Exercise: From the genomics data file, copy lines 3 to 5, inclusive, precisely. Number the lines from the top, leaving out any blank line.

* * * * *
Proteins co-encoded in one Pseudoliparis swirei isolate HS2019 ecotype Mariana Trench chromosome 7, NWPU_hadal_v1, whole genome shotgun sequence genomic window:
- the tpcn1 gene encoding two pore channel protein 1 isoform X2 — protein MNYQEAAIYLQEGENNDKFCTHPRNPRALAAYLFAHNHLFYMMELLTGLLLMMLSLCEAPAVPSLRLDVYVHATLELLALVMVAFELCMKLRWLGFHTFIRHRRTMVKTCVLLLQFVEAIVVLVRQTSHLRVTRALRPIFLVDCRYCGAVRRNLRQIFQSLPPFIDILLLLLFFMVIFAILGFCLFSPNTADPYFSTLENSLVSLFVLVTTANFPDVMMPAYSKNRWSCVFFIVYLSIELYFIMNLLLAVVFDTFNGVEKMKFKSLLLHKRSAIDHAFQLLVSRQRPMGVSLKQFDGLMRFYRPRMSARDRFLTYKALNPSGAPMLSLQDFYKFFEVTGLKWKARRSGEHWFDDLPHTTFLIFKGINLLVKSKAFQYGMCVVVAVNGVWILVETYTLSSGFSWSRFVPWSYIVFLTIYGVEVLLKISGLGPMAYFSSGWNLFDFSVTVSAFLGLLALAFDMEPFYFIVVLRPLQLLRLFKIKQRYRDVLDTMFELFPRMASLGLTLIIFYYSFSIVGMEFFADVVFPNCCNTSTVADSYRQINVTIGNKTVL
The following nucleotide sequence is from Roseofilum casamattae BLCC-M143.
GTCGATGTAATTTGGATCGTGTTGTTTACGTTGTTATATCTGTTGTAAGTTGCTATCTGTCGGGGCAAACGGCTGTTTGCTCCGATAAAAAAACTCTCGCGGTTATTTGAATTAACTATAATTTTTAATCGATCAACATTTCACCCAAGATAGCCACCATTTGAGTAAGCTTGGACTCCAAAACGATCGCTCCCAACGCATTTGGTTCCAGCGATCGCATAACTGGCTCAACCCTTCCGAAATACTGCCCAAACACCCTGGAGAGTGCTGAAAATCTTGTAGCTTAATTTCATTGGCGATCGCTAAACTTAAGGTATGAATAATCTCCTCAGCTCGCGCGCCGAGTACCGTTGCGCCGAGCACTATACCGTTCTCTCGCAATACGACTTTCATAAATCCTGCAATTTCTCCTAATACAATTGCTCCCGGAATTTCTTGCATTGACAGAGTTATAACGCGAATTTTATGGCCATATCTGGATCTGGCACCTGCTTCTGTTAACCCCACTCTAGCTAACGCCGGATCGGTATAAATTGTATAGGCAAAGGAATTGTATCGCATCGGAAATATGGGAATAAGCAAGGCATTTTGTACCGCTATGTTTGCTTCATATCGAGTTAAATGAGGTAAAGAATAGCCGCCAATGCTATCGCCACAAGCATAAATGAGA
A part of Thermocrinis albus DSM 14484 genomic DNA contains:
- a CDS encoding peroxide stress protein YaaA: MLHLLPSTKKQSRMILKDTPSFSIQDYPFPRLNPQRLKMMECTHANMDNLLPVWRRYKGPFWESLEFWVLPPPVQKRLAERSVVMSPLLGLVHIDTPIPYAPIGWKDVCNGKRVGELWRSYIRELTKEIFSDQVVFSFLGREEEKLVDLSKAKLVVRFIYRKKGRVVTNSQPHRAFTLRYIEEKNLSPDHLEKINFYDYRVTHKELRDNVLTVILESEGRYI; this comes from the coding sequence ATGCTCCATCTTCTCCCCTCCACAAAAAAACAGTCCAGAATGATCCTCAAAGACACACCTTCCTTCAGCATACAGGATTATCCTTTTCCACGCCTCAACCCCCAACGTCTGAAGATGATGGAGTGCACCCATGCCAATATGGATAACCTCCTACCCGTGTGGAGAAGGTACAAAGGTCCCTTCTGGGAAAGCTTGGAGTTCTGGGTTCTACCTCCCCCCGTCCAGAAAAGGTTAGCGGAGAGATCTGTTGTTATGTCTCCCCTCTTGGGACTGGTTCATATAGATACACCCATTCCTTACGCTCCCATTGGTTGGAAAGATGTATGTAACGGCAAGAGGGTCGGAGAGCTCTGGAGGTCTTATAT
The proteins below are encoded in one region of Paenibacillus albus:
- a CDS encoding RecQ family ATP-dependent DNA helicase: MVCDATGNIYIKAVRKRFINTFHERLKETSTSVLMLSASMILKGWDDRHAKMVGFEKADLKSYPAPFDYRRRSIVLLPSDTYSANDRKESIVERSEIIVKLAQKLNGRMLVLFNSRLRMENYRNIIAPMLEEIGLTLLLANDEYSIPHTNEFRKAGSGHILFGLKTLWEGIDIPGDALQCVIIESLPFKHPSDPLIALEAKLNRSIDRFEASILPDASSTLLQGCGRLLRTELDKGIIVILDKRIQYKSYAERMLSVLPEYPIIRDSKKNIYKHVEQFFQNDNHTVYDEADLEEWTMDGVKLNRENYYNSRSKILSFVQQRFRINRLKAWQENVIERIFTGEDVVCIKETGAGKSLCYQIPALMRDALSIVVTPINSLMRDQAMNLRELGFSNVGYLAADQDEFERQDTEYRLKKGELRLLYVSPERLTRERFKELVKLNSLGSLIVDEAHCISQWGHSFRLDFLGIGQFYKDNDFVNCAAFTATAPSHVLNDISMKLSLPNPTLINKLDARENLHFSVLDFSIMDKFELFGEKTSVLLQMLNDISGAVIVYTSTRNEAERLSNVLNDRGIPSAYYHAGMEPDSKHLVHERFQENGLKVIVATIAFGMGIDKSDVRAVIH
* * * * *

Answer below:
The following nucleotide sequence is from Roseofilum casamattae BLCC-M143.
GTCGATGTAATTTGGATCGTGTTGTTTACGTTGTTATATCTGTTGTAAGTTGCTATCTGTCGGGGCAAACGGCTGTTTGCTCCGATAAAAAAACTCTCGCGGTTATTTGAATTAACTATAATTTTTAATCGATCAACATTTCACCCAAGATAGCCACCATTTGAGTAAGCTTGGACTCCAAAACGATCGCTCCCAACGCATTTGGTTCCAGCGATCGCATAACTGGCTCAACCCTTCCGAAATACTGCCCAAACACCCTGGAGAGTGCTGAAAATCTTGTAGCTTAATTTCATTGGCGATCGCTAAACTTAAGGTATGAATAATCTCCTCAGCTCGCGCGCCGAGTACCGTTGCGCCGAGCACTATACCGTTCTCTCGCAATACGACTTTCATAAATCCTGCAATTTCTCCTAATACAATTGCTCCCGGAATTTCTTGCATTGACAGAGTTATAACGCGAATTTTATGGCCATATCTGGATCTGGCACCTGCTTCTGTTAACCCCACTCTAGCTAACGCCGGATCGGTATAAATTGTATAGGCAAAGGAATTGTATCGCATCGGAAATATGGGAATAAGCAAGGCATTTTGTACCGCTATGTTTGCTTCATATCGAGTTAAATGAGGTAAAGAATAGCCGCCAATGCTATCGCCACAAGCATAAATGAGA
A part of Thermocrinis albus DSM 14484 genomic DNA contains: